The road enters the goods yard with the goods shed to your left. You can see the mast of a boat beached at low tide appearing over the edge of the quay.
Perhaps the finished model will look nothing like this. But if it did it would be very nice.

Sunday, July 12, 2009

More plans...

I left you yesterday with the comment that laying out the track for the layout full size had given me some more ideas for the scenic treatment of the layout. Well it didn't just give me one idea it gave me two. Two very different ways of looking at the same plan. When I was playing around with the full size track elements. As I slid the through running line rearwards, I became aware that it became less and less apart of the shunting yard and became its own element. That was when I finished the last post and went and sketched the concept below out.

To emphasise further the fact that the through line was becoming separate from the shunting yard, I placed it on the other side of a dyke. This would give the chance to create a little scene in the back corner there. A barn perhaps or a chapel. I reached for my print off from Google Earth of the scene to see if there was anything there to incorporate and I did something most unfortunate. I looked at the picture upside down. I saw things in a whole different way. This way...
The through running line now appears front left and departs rear right. The actual haven i.e. the dockside has been moved to the rear. That means I would loose the silted up river as a main feature. But I gain a potentially very nice scene in the front left where the through line appears from behind a tree, passes in front of the goods shed and perhaps a dirt track level crossing before crossing over a dyke all in the space of about eighteen inches. The through line then disappears behind a building to exit to the sector plate rear right. The flipping of the plan move all the shunting activity to the rear of the layout so that if I wanted I could use three link couplings in there. Which reminds me I still haven't made a definite decision on those. If I intend to use some kind of auto uncouplers then I have to place the magnets under the track when it is laid.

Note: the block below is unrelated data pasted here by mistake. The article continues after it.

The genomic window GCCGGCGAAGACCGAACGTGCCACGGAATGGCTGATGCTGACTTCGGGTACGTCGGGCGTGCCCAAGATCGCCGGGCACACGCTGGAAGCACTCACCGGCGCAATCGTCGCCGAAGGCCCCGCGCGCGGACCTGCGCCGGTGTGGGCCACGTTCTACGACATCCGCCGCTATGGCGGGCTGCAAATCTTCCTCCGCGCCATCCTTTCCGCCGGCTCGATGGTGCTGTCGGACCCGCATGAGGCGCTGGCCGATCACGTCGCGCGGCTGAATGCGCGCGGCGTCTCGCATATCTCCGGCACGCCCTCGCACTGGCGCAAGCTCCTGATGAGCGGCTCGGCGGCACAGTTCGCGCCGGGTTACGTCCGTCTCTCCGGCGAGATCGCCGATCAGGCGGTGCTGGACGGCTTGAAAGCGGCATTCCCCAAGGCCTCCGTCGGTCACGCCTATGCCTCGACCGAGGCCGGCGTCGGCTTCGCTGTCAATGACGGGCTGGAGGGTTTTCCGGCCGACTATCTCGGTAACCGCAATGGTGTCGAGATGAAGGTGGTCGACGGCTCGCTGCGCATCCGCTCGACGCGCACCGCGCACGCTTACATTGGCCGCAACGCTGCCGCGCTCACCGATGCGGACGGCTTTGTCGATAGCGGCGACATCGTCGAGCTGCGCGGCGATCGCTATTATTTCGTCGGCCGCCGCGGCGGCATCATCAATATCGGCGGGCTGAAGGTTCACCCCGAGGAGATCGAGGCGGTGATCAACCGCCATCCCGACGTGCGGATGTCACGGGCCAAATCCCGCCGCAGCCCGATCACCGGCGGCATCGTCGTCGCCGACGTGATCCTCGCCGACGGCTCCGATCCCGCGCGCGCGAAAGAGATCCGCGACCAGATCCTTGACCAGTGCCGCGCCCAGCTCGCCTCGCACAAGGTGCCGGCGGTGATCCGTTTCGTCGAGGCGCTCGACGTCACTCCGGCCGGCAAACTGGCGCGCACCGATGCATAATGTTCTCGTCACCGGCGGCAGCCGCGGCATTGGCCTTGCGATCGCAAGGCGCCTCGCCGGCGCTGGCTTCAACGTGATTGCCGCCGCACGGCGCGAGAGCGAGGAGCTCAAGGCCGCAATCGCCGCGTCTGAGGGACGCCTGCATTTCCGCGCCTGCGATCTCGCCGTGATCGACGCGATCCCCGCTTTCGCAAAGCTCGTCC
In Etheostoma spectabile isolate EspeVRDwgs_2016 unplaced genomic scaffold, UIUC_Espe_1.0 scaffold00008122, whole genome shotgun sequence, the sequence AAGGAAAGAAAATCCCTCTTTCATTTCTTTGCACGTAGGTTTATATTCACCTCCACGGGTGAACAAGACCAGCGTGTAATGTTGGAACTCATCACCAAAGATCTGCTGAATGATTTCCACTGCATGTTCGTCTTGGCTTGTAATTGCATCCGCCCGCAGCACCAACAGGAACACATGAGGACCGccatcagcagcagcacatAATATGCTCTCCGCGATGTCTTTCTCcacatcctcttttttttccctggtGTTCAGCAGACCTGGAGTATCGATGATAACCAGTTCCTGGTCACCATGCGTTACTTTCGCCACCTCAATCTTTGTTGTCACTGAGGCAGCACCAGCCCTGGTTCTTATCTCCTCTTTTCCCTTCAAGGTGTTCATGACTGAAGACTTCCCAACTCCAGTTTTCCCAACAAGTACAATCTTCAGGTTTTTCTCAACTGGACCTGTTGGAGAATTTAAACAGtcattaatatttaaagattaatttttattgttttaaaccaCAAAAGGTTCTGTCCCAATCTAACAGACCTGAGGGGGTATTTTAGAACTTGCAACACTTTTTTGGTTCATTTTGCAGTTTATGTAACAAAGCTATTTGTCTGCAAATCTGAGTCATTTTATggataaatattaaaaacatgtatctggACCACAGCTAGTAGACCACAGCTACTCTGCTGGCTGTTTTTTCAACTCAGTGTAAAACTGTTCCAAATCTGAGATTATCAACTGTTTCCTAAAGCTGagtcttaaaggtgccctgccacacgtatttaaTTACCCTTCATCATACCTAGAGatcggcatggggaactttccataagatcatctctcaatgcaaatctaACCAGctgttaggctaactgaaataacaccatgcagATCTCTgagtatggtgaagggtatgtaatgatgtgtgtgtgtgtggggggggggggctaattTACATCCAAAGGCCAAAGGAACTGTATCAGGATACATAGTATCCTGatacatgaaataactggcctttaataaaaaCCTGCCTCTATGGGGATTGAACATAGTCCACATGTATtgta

But with two new and interesting scenic developments to agonise over that decision might be a while away yet.

Saturday, July 11, 2009


I'm sat here staring at a sheet of white expanded polystyrene with some track, wagons and sundry bits and bobs on it. It may look like a pile of junk to you (and my wife). But to me it means something.
I'm working on visualising the layout. None of this "scale model of a model" malarkey for me. I don't think I need to. Not at an envisioned size of 4'6" x 2' or thereabouts. Building a 1/4 size scale model would leave me with a model about 13" x 6". If I wanted to do that I'd model in T scale... Wait a minute I do! So no need to do that again then...
Seriously if it was a bigger layout I would build a scale model but I'm getting more out of looking at things actual size than I would peering at a scale model.
Already I've had an idea for a slight tweak to the scenic treatment and I think I need something at the l/h side to balance the goods shed and buildings on the right.

Thursday, July 9, 2009

Real Trains, Model Trains and Test Match Special

"What on earth does "Test Match Special" have to do with Trains both real and model?" I hear some of you ask. Well today I took the day off work for reasons to be expanded on later. But this morning a sat down to make some P4 track Co. flexible track using fast their track bases and rail, whilst listening to the aforementioned "TMS". These bases are a section of 8 sleepers with chairs that you have to thread the rail onto. I reality there isn't a more practical way to get flexible track over to the US of A. The rail was sent to me in half metre lengths which used 6 fast track base sections. It was a very easy relaxing task that didn't take long to do and I now have 4 metres of P4 flexible track ready to go. The only way things could have been any better was if some more Australian wickets had fallen.